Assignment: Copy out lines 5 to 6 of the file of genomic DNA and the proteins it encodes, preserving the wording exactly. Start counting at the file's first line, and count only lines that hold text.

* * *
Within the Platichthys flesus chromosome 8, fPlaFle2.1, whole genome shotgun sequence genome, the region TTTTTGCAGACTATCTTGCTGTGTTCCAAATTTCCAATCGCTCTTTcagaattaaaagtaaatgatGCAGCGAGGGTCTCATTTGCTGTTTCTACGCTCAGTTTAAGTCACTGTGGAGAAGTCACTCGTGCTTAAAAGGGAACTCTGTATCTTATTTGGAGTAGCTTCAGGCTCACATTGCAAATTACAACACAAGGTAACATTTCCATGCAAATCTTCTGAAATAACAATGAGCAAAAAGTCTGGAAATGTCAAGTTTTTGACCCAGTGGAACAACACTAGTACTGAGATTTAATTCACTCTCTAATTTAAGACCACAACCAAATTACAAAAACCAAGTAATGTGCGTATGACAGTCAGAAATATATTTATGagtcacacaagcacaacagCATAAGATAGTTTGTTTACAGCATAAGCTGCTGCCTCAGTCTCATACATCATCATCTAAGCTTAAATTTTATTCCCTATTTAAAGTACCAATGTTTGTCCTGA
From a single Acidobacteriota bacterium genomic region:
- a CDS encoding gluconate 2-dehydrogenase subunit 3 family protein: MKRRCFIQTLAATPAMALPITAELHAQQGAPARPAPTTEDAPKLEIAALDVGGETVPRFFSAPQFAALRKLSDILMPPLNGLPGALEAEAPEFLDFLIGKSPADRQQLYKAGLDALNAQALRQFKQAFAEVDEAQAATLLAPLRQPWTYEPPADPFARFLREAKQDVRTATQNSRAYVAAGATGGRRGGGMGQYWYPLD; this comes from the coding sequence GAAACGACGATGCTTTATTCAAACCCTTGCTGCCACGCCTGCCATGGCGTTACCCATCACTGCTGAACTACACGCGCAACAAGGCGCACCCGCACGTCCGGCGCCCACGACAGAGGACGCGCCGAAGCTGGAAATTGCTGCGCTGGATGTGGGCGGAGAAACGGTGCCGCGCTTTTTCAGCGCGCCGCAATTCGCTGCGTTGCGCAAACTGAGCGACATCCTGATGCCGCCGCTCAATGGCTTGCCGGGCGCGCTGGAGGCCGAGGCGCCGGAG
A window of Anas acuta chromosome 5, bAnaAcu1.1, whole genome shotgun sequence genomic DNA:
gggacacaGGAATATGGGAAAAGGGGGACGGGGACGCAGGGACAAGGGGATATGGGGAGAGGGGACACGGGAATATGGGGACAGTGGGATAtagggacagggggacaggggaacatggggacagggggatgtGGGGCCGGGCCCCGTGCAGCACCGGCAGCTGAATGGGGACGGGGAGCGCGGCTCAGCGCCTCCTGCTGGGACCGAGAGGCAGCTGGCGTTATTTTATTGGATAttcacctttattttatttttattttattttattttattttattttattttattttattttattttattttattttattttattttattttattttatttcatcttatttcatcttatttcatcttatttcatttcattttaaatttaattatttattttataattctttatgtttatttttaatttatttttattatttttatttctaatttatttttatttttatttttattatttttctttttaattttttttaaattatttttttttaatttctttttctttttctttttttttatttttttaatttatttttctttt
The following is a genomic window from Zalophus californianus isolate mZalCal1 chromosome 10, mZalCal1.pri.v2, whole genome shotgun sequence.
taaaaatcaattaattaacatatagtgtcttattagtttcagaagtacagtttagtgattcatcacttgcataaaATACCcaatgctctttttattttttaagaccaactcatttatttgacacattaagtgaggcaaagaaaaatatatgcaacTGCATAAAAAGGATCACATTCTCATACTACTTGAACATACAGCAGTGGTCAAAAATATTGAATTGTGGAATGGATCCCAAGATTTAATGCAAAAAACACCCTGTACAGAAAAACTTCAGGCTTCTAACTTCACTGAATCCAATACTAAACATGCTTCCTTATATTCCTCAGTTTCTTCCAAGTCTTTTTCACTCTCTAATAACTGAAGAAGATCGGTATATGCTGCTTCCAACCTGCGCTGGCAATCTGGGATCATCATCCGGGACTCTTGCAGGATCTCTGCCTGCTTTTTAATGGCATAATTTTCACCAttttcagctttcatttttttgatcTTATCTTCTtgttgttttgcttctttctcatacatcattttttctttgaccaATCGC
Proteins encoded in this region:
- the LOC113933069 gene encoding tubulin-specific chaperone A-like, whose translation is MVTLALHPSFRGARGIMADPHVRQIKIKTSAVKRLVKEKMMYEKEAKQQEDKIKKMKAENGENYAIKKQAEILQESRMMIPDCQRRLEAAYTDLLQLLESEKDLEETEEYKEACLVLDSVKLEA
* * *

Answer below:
gggacacaGGAATATGGGAAAAGGGGGACGGGGACGCAGGGACAAGGGGATATGGGGAGAGGGGACACGGGAATATGGGGACAGTGGGATAtagggacagggggacaggggaacatggggacagggggatgtGGGGCCGGGCCCCGTGCAGCACCGGCAGCTGAATGGGGACGGGGAGCGCGGCTCAGCGCCTCCTGCTGGGACCGAGAGGCAGCTGGCGTTATTTTATTGGATAttcacctttattttatttttattttattttattttattttattttattttattttattttattttattttattttattttattttattttattttatttcatcttatttcatcttatttcatcttatttcatttcattttaaatttaattatttattttataattctttatgtttatttttaatttatttttattatttttatttctaatttatttttatttttatttttattatttttctttttaattttttttaaattatttttttttaatttctttttctttttctttttttttatttttttaatttatttttctttt
The following is a genomic window from Zalophus californianus isolate mZalCal1 chromosome 10, mZalCal1.pri.v2, whole genome shotgun sequence.